I once read an insightful observation about the geo-location revolution that came about with the popularlization of cell phones: In the old days of POTS (your landline, literally “plain old telephone service”) when you dialed a number you knew where you were calling but you didn’t know who was going to pick up. With cell phones that was reversed: you knew who you were calling but you had no idea where they were.
Only, this wasn’t quite true. To find someone you’d have to call their house, their workplace, their cellphone. What you were really calling wasn’t the person but one of their phones. Much of the time you’d end up with voicemail.
Well, the promise of the geolocation revolution has been taken to its logical conclusion. I’ve finally gotten my invitation to Google Voice, formerly Grand Central, the personalized telephone switching service that the big-G is opening up to U.S. customers this summer. It’s free and it gives you the ultimate in virtuality: a phone number that is not connected to any phone. When people call your Google Voice number, any number of phones start ringing. Which one you answer depends on your geography and convenience.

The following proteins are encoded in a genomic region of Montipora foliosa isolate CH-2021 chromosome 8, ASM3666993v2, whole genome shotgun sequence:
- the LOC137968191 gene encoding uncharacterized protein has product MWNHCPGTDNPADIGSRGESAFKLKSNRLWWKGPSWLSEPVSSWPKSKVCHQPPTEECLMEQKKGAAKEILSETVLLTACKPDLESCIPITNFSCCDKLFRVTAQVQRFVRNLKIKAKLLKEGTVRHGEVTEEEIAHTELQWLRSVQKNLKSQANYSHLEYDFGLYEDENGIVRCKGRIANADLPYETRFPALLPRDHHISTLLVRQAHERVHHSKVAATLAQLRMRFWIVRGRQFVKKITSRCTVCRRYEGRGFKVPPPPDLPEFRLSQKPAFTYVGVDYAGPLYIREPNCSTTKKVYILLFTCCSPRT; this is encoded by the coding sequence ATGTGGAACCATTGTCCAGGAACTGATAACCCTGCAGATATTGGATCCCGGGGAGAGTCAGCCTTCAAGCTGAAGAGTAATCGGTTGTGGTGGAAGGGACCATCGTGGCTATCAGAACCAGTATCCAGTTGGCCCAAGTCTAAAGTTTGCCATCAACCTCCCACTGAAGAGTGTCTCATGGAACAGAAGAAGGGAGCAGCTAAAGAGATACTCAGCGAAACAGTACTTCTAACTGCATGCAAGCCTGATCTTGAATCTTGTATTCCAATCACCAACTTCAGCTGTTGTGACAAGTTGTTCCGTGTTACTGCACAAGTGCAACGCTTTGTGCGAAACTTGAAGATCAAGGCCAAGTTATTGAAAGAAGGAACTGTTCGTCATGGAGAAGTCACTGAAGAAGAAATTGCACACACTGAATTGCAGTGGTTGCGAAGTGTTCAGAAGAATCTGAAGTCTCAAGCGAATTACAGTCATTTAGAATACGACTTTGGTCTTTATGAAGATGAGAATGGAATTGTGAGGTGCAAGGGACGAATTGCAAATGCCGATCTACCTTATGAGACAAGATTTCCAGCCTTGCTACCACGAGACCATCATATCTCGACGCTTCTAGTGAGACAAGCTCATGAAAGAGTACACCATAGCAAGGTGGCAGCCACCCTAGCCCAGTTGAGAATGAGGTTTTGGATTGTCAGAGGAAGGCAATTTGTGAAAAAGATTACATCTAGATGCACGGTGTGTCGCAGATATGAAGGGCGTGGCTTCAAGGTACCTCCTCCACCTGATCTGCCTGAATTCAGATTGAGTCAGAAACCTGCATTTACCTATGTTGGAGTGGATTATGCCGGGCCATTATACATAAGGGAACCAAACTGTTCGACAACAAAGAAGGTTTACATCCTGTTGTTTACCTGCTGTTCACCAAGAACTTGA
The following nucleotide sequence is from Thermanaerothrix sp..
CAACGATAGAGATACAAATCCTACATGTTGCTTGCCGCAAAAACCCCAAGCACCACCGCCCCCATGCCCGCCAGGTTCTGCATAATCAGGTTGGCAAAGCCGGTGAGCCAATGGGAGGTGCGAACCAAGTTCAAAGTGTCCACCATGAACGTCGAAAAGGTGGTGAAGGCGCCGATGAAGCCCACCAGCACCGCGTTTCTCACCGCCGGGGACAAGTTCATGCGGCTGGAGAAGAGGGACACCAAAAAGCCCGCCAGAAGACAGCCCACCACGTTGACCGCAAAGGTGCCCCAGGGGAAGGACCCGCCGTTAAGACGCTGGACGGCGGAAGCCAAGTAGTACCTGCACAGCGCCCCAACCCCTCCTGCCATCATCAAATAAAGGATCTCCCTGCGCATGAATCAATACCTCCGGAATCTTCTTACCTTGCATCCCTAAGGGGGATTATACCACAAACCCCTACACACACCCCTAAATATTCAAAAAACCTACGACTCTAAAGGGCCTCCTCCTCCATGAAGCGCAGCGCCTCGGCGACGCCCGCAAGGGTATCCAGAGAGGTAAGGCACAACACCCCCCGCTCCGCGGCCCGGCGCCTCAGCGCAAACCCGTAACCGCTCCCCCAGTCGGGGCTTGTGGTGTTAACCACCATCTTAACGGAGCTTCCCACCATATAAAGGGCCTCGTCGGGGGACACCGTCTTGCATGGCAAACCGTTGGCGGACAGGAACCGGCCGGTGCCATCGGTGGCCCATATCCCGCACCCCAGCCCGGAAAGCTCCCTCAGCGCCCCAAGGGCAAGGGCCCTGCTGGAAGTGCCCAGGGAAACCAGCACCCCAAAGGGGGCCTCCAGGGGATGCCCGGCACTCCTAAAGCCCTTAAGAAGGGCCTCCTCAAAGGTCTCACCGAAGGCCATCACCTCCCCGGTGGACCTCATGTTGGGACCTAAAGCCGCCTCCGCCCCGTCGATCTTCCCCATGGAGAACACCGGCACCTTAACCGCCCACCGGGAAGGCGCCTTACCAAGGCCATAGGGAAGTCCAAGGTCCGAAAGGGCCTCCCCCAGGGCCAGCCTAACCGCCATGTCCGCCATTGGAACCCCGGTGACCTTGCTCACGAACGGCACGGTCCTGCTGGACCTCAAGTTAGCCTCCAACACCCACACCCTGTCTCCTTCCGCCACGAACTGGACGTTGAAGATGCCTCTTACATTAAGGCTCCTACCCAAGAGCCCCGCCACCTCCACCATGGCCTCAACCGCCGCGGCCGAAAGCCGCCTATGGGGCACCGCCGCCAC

I have three phones set to ring on Google Voice calls depending on the type of call: my cell phone, my home phone and my computer (a Skype plan with it’s own incoming phone number). If I’m dissatisfied with the phone I’m on I can press the star key to have all my phones ring anew and transfer the call seamlessly (a very addictive past-time). It’s a fascinating evolution of the phone into a virtual communication device.
Intrigued? You can sign up for a Google Voice invite from its site. It’s not a perfect system. To use it most effectively requires changing your phoning habits and making a very serious switch. I suggest Lifehacker’s guide “How to Ease Your Transition to Google Voice” as a good place to start.